Some evidence suggests that diverse teams are a mix and measurement of socio-demographic and cognitive differences or “cognitive diversity.” Cognitive diversity is defined as differences in perspective or information processing styles. Diversity in this regard is not predicted by gender, age or ethnicity. However, it concerns how individuals think about and engage with new, uncertain and complex situations.

 

Highly cognitively diverse pricing teams perform much better (i.e. revenue-generating ideas for business) than homogeneous teams with cognitive similarities.  They can flex between driving for more revenue and margin. Therefore, protecting the business from margin risks.

 

Some of the key diversity characteristics of a high-performing pricing team include:

 

  1. A preference for facts
  2. Strong commercial reasoning and creative problem-solving capability
  3. Opposition to groupthink

 

For pricing teams spending their days trying to under their position in dynamic markets, it pays to have cognitively diverse people on your pricing teams to approach problems differently.

 

3.How to recruit quality pricing people the right way?

 

In order to recruit diverse pricing teams and revenue-generating ideas for business, you’ll need to consider:

 

  1. Hacking the hiring process to get better hiring results.
  2. Carefully examining the fit among team members and the line manager and then optimising it.
  3. Identifying capability gaps and skillsets using objective and fair filters and then act fast to address them.

 

Pricing teams are not all the same: When team members are alike, there is less overlap. And they struggle to think through new and complex pricing and commercial problems.

 

Cognitively diverse pricing teams are more likely to benefit from feedback from a team leader. One who is open to receiving it and models appropriate responses to feedback.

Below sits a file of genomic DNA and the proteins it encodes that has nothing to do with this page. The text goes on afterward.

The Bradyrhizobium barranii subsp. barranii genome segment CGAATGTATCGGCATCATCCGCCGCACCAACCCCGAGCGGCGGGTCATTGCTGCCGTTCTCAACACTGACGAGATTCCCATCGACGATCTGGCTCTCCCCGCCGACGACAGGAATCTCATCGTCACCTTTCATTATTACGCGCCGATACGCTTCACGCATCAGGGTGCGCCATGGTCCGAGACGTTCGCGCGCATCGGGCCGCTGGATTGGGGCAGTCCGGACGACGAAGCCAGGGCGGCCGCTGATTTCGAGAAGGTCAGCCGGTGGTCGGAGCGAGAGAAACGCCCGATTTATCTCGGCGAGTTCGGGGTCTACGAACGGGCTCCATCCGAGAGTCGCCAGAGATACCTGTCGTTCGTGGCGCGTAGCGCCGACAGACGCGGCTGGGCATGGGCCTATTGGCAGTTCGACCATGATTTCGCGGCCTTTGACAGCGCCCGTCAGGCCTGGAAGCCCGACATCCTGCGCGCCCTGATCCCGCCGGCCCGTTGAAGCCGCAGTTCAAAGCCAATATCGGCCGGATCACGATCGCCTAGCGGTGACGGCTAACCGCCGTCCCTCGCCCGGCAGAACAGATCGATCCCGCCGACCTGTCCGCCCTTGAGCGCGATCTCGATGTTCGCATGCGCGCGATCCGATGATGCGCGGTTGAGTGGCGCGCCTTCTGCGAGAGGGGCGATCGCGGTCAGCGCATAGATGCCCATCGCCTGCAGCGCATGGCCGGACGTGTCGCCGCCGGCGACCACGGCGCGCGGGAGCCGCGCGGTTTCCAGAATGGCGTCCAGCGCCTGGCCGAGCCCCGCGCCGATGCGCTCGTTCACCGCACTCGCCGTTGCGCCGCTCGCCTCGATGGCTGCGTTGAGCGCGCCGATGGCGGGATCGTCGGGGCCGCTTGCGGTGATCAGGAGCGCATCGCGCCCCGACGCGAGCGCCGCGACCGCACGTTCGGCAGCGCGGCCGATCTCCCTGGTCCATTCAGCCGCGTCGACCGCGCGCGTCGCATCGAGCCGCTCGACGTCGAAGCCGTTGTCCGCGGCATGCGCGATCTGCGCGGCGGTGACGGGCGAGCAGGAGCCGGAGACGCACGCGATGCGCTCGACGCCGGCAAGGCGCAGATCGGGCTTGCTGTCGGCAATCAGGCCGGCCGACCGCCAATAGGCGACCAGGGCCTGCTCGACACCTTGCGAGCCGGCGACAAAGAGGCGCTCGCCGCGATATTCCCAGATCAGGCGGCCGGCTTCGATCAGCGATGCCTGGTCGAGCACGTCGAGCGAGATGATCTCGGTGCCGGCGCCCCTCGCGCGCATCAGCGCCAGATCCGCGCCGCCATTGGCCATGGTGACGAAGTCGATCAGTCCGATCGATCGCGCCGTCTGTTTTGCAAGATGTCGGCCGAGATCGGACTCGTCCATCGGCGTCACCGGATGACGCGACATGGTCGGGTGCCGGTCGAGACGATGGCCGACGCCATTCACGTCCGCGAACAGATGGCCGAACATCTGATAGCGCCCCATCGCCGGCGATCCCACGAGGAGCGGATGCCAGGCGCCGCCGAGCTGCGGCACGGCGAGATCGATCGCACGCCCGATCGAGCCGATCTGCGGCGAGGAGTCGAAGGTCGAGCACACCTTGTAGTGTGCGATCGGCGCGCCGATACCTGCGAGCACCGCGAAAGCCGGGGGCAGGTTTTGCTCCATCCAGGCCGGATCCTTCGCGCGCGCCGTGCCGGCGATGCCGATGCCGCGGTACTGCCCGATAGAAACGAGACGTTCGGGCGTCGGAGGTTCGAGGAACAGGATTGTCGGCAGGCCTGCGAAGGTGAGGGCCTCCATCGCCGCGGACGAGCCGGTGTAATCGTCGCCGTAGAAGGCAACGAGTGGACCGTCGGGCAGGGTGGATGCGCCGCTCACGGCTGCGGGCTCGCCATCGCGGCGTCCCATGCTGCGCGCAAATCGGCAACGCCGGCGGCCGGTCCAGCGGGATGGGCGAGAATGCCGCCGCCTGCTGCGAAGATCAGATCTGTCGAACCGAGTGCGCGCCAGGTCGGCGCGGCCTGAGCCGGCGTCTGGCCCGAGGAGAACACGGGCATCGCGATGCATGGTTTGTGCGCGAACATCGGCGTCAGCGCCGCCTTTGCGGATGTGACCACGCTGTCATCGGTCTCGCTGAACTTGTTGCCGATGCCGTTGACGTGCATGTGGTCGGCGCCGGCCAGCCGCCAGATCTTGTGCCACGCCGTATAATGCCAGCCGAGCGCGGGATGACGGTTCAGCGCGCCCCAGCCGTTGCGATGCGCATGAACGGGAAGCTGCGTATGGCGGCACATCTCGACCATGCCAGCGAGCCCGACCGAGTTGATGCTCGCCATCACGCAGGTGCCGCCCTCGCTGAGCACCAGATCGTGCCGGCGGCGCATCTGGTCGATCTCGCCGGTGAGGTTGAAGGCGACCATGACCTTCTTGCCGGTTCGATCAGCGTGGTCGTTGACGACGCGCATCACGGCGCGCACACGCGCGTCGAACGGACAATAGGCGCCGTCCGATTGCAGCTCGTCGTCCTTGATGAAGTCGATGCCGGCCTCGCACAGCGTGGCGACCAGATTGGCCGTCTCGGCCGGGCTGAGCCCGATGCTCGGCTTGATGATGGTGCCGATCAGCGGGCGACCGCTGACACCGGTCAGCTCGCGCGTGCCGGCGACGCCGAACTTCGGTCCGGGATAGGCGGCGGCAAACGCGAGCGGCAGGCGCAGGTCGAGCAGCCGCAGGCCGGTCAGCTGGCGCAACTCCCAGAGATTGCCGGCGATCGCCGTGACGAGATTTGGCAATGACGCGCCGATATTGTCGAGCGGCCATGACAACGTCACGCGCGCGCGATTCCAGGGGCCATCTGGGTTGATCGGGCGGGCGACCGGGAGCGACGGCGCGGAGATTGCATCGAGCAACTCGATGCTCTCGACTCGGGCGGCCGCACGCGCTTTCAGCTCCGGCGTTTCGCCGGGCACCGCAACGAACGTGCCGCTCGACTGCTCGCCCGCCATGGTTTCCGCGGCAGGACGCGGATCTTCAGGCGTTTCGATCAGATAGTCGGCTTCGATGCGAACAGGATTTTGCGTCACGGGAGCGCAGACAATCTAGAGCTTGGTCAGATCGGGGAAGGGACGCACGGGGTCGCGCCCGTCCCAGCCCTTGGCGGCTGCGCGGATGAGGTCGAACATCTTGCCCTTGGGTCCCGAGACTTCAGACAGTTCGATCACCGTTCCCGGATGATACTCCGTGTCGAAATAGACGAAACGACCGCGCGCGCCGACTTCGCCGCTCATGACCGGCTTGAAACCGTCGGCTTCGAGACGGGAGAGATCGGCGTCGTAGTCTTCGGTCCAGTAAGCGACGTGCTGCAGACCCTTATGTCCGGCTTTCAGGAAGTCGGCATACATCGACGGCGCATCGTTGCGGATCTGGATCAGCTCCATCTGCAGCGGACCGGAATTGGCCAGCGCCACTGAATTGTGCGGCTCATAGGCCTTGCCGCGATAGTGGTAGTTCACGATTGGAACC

CVs and traditional candidate interviewing will only perpetuate bias in the hiring process and drive away the people you really want to attract and retain.

 

4.What mistakes to avoid in your next executive search?

 

One of the primary contributors to serious diversity and performance issues are flawed recruitment models, stilted processes and ineffective hiring tools.

 

Organisations, on average, spend as little as 6-10 seconds looking at your CV before they decide whether or not they bring you in for an interview. What’s more, during those 6-10 seconds skim-reading your CV, the information generally considered the most are:

 

Name, gender, ethnicity, socioeconomic status, attractiveness (weight), university prestige, organisational prestige, and attainment level.

 

On top of this, additional diversity research from Harvard Business School shows that:

 

  • People with non-white sounding names applying for jobs in Anglo Saxon countries, need to send 40-70% more CVs than Anglo Saxon sounding names to get the same level of call back for an interview.
  • Women also get a harder time getting callbacks from businesses in male-dominated industries and that the reverse is also true.
  • And, minorities are less likely to get callbacks for an interview even if they have the same level of knowledge and skills.

 

Therefore, there’s strong evidence to show that a strong reliance on CVs are deepening the diversity issue in businesses. What’s more, driving good employers away from good pricing talent.

 

Let’s all now make a conscious effort to stop making our selection based on someone’s CVs and start using evidence-based selection and career decisions instead.

 

5. What are the risks involved in establishing a more diverse pricing team?

 

Diverse pricing teams are highly productive, but they are not immune to team dysfunction.

 

They like all teams, need to be nurtured and developed in trusting and psychologically safe working environments.